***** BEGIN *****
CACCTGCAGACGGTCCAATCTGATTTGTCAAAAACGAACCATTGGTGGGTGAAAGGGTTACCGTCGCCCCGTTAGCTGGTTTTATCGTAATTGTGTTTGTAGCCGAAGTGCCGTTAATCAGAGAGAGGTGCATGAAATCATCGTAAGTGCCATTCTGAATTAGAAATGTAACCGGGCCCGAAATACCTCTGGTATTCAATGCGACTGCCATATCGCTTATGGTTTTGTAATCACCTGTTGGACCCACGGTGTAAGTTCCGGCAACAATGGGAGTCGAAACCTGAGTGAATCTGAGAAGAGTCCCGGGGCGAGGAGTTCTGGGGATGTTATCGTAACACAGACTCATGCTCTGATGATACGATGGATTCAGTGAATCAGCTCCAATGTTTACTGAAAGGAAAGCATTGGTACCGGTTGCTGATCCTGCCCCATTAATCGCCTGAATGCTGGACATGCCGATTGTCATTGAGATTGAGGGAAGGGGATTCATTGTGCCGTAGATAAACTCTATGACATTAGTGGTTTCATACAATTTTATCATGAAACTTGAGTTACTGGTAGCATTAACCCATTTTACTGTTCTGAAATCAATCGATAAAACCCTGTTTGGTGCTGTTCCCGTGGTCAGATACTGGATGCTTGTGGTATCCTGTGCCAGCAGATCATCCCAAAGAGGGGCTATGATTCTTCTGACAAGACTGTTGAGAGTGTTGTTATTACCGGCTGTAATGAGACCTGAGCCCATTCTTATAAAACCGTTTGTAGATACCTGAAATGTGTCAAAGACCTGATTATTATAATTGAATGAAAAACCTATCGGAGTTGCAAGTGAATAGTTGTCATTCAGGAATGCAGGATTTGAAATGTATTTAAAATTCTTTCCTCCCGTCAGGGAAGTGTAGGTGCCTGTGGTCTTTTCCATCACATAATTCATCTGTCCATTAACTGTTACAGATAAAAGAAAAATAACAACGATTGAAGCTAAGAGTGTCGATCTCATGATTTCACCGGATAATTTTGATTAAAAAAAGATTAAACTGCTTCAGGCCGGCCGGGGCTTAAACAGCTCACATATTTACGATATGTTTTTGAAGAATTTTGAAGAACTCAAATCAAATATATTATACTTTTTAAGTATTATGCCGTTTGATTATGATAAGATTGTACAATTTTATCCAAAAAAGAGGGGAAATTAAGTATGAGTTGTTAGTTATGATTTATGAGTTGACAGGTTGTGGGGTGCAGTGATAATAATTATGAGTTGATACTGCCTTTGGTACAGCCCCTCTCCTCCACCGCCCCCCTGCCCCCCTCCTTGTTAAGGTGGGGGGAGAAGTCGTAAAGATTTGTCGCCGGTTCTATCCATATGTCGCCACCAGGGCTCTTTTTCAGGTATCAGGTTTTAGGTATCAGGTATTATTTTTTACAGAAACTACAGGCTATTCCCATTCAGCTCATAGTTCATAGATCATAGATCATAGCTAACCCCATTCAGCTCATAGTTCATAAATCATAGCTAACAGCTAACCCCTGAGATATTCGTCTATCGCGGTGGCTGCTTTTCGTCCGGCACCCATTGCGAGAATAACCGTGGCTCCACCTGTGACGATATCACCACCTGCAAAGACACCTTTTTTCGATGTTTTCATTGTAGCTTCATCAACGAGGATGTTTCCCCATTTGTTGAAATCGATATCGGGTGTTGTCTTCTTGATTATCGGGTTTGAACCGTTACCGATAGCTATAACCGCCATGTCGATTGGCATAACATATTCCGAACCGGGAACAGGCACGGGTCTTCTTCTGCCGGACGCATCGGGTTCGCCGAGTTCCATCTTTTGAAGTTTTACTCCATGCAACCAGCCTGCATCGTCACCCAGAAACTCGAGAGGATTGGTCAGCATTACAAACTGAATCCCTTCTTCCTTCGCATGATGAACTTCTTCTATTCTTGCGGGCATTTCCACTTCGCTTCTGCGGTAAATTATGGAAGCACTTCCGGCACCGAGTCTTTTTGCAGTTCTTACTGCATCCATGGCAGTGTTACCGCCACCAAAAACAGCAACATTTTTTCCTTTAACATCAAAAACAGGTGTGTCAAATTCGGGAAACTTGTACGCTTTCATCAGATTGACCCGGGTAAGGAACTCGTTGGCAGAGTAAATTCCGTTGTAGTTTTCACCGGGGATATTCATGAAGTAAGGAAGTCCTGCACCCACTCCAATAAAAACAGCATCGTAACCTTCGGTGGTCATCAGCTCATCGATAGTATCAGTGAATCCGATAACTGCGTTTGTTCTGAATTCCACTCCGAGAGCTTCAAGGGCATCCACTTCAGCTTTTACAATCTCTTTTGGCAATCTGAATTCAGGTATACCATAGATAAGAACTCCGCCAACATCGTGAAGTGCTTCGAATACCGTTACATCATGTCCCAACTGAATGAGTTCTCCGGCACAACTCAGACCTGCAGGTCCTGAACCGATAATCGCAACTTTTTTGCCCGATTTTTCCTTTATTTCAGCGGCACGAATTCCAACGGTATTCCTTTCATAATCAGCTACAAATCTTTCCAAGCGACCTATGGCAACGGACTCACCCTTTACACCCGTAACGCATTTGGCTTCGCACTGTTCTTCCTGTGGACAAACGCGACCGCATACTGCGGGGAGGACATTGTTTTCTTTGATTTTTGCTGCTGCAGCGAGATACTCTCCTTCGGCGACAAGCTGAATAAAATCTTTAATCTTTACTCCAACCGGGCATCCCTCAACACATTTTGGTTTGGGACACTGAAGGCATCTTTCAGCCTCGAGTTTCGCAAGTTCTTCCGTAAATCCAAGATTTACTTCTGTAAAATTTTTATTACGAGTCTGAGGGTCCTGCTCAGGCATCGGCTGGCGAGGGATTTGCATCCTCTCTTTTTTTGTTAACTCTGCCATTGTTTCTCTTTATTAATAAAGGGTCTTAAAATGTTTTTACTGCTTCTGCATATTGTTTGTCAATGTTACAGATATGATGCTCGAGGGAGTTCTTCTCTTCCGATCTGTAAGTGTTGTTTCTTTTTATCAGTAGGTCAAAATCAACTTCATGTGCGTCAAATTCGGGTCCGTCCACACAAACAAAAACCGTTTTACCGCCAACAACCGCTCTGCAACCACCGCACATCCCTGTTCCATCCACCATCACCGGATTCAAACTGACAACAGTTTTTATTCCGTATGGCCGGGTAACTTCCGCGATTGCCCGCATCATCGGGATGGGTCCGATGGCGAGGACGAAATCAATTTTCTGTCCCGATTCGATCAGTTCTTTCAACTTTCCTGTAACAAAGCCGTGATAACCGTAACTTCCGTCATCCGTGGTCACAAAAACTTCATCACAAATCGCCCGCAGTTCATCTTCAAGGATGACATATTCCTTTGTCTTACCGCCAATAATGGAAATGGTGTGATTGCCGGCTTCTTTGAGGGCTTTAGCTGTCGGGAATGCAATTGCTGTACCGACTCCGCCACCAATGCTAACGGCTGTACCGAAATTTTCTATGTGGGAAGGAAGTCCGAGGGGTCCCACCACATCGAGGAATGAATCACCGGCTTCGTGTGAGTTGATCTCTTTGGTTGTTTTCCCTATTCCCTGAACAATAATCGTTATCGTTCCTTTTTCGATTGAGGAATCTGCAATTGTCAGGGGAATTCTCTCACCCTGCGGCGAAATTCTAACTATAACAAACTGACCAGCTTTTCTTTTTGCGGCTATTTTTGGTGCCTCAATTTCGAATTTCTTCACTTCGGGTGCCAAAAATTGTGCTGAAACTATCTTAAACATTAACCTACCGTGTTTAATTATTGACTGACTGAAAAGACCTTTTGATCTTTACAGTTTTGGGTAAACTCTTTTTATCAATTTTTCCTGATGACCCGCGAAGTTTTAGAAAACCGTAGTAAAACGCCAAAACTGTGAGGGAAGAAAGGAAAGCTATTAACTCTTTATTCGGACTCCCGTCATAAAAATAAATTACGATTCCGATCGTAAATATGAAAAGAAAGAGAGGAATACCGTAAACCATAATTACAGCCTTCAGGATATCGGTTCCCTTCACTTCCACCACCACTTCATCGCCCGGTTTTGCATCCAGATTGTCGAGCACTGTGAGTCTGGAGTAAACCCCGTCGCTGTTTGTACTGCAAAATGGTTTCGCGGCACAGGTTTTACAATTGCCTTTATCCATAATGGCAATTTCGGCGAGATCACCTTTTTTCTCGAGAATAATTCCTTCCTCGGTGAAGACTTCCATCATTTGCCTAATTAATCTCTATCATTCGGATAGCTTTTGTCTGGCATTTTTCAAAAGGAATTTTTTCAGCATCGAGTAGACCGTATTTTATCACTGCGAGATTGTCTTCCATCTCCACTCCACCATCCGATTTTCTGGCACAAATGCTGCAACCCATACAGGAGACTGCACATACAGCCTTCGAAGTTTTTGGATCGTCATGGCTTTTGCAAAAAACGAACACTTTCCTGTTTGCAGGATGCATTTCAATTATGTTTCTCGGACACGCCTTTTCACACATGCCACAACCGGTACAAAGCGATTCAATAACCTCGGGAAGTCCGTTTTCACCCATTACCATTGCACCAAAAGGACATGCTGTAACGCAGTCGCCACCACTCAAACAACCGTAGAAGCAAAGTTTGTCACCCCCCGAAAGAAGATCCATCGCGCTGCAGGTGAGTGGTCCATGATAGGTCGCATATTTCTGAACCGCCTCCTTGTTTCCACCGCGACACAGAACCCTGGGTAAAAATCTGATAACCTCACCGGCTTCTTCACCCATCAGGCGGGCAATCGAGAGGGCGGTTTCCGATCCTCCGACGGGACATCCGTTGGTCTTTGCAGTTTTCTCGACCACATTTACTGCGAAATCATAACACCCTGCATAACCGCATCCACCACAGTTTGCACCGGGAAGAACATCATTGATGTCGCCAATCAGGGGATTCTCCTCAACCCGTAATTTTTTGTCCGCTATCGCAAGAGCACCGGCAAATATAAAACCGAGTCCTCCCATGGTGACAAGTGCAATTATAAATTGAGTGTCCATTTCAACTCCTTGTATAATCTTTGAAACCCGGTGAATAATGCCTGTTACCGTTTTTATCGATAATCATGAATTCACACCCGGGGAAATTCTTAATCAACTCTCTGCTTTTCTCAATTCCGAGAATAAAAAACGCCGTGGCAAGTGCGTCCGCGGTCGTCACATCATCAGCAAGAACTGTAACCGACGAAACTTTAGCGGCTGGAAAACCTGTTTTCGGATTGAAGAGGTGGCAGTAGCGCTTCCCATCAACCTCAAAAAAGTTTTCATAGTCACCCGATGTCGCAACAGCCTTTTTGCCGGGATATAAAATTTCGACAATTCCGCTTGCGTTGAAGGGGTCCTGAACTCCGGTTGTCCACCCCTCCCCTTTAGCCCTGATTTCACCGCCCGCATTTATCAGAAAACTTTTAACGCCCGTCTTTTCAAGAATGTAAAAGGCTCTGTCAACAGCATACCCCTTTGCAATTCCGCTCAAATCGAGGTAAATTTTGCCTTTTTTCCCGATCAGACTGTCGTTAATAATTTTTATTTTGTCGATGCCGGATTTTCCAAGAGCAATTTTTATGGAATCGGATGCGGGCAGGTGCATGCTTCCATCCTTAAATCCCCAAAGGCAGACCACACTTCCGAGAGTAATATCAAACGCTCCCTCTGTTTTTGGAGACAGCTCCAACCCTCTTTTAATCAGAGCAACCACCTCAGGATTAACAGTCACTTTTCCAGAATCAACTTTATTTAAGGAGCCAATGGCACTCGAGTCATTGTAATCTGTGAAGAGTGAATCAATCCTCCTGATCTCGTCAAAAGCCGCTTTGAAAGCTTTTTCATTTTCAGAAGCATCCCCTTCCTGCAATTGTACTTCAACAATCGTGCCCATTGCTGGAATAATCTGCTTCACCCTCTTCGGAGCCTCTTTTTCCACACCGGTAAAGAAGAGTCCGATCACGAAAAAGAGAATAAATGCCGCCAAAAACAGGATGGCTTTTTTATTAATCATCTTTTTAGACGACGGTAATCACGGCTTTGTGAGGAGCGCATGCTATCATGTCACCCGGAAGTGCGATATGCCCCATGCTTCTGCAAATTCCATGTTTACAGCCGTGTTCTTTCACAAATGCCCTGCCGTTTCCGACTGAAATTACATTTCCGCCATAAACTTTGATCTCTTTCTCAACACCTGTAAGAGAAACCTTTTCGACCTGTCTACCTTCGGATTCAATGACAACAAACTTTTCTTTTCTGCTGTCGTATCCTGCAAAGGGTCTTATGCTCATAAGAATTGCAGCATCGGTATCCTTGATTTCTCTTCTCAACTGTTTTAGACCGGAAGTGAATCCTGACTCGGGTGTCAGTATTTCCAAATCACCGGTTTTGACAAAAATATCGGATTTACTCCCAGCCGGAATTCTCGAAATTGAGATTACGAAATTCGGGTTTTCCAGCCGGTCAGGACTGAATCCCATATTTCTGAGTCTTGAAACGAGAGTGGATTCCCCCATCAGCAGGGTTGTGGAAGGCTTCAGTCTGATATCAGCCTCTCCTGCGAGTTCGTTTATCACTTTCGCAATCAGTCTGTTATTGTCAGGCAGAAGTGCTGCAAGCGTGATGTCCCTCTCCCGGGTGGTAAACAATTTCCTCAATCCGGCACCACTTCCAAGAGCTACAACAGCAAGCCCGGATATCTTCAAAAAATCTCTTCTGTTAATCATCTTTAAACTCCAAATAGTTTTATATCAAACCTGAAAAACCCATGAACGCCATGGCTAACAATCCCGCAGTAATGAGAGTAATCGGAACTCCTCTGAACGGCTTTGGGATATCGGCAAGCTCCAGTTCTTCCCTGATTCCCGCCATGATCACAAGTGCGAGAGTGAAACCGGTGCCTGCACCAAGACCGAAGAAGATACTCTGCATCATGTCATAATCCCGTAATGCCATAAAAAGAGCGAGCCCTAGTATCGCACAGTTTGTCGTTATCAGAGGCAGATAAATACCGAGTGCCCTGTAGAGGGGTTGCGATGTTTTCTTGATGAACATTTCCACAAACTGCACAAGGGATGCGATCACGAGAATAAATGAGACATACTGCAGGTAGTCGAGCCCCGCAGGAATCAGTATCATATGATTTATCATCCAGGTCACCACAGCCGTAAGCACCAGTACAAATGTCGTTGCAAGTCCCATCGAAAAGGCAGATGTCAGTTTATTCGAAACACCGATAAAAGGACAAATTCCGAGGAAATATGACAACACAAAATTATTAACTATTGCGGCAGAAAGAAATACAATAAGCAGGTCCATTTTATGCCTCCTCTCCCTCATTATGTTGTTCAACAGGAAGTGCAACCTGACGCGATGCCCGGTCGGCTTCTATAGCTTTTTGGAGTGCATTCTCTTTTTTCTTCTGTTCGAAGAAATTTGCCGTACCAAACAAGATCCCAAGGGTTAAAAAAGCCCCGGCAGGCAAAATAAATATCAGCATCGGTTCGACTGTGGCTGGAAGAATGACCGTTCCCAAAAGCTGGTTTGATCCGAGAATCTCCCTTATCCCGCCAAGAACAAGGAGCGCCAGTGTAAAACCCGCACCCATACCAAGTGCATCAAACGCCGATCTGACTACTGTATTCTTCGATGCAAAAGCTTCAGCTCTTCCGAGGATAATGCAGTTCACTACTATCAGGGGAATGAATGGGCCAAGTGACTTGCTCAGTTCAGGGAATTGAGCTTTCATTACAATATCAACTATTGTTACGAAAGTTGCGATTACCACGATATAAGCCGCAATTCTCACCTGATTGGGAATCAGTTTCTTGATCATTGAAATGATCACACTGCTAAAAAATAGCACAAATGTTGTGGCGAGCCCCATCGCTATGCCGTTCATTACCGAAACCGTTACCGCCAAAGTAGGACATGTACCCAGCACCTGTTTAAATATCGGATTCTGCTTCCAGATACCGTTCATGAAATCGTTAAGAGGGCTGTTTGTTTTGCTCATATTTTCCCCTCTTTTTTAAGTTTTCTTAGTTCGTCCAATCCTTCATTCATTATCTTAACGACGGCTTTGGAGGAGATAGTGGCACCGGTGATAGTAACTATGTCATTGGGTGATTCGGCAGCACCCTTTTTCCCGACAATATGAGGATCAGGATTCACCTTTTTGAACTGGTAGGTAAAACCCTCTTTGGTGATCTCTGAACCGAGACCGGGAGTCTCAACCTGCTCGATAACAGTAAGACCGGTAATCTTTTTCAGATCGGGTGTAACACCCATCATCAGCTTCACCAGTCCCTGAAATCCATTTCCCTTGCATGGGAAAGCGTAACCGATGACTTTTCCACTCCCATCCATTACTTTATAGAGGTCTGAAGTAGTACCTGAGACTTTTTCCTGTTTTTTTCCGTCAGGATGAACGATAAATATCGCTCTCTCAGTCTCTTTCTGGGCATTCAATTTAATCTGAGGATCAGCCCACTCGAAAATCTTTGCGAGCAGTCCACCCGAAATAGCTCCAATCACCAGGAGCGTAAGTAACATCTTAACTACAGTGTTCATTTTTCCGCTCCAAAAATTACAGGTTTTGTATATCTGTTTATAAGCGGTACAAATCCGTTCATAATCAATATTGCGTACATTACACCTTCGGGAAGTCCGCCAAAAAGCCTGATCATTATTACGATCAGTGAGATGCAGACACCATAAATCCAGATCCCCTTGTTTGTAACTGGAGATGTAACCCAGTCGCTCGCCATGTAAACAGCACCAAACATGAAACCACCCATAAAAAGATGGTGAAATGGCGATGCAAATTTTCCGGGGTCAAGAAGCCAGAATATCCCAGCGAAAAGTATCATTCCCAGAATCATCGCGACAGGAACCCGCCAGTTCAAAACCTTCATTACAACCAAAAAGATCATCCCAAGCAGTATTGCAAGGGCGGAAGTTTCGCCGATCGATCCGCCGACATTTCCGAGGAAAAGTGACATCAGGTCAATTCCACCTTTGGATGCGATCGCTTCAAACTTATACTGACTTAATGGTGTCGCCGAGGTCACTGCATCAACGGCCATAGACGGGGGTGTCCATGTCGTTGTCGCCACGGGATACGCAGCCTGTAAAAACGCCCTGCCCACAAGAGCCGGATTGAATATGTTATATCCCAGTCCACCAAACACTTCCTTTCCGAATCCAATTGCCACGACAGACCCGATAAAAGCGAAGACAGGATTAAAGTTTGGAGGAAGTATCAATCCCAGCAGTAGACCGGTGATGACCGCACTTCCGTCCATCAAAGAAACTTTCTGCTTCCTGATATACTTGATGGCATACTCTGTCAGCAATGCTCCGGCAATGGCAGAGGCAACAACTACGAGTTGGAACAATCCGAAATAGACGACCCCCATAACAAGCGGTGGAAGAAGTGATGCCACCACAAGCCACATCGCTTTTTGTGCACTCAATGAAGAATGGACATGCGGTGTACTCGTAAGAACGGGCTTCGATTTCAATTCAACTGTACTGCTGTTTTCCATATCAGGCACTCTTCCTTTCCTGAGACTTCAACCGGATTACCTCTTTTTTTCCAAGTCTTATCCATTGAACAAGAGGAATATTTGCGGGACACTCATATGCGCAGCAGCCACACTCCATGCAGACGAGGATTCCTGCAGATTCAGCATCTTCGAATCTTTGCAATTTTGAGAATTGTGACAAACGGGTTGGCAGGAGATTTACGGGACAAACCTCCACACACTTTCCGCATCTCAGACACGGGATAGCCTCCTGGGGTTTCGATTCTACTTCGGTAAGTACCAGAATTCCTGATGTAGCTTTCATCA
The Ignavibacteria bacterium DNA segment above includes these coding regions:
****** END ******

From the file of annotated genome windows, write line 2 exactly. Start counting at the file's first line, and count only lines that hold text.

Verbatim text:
The Ignavibacteria bacterium DNA segment above includes these coding regions: